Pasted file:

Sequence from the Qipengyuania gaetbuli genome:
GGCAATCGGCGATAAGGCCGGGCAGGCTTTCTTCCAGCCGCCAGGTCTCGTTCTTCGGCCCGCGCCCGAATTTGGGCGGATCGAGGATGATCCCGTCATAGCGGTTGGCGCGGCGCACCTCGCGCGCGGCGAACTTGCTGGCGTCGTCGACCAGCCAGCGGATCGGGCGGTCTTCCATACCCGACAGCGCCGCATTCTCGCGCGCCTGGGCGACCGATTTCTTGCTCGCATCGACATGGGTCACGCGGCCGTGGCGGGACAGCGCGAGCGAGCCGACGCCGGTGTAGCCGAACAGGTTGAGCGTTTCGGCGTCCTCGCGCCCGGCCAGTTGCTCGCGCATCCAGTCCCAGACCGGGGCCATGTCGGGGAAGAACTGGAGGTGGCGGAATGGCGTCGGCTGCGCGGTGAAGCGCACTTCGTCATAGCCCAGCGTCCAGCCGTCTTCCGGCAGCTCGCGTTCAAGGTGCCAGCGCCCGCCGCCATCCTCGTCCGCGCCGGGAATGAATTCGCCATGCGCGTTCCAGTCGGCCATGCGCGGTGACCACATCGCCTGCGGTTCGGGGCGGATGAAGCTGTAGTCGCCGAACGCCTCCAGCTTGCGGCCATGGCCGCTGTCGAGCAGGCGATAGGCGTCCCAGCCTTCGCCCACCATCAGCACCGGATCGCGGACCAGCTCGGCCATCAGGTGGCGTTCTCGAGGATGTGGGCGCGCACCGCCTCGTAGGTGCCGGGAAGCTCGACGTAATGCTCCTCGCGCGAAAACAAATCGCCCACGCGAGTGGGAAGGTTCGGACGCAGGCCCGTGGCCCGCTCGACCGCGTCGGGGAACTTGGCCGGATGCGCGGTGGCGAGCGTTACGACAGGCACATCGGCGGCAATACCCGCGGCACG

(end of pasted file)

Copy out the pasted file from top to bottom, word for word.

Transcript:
Sequence from the Qipengyuania gaetbuli genome:
GGCAATCGGCGATAAGGCCGGGCAGGCTTTCTTCCAGCCGCCAGGTCTCGTTCTTCGGCCCGCGCCCGAATTTGGGCGGATCGAGGATGATCCCGTCATAGCGGTTGGCGCGGCGCACCTCGCGCGCGGCGAACTTGCTGGCGTCGTCGACCAGCCAGCGGATCGGGCGGTCTTCCATACCCGACAGCGCCGCATTCTCGCGCGCCTGGGCGACCGATTTCTTGCTCGCATCGACATGGGTCACGCGGCCGTGGCGGGACAGCGCGAGCGAGCCGACGCCGGTGTAGCCGAACAGGTTGAGCGTTTCGGCGTCCTCGCGCCCGGCCAGTTGCTCGCGCATCCAGTCCCAGACCGGGGCCATGTCGGGGAAGAACTGGAGGTGGCGGAATGGCGTCGGCTGCGCGGTGAAGCGCACTTCGTCATAGCCCAGCGTCCAGCCGTCTTCCGGCAGCTCGCGTTCAAGGTGCCAGCGCCCGCCGCCATCCTCGTCCGCGCCGGGAATGAATTCGCCATGCGCGTTCCAGTCGGCCATGCGCGGTGACCACATCGCCTGCGGTTCGGGGCGGATGAAGCTGTAGTCGCCGAACGCCTCCAGCTTGCGGCCATGGCCGCTGTCGAGCAGGCGATAGGCGTCCCAGCCTTCGCCCACCATCAGCACCGGATCGCGGACCAGCTCGGCCATCAGGTGGCGTTCTCGAGGATGTGGGCGCGCACCGCCTCGTAGGTGCCGGGAAGCTCGACGTAATGCTCCTCGCGCGAAAACAAATCGCCCACGCGAGTGGGAAGGTTCGGACGCAGGCCCGTGGCCCGCTCGACCGCGTCGGGGAACTTGGCCGGATGCGCGGTGGCGAGCGTTACGACAGGCACATCGGCGGCAATACCCGCGGCACG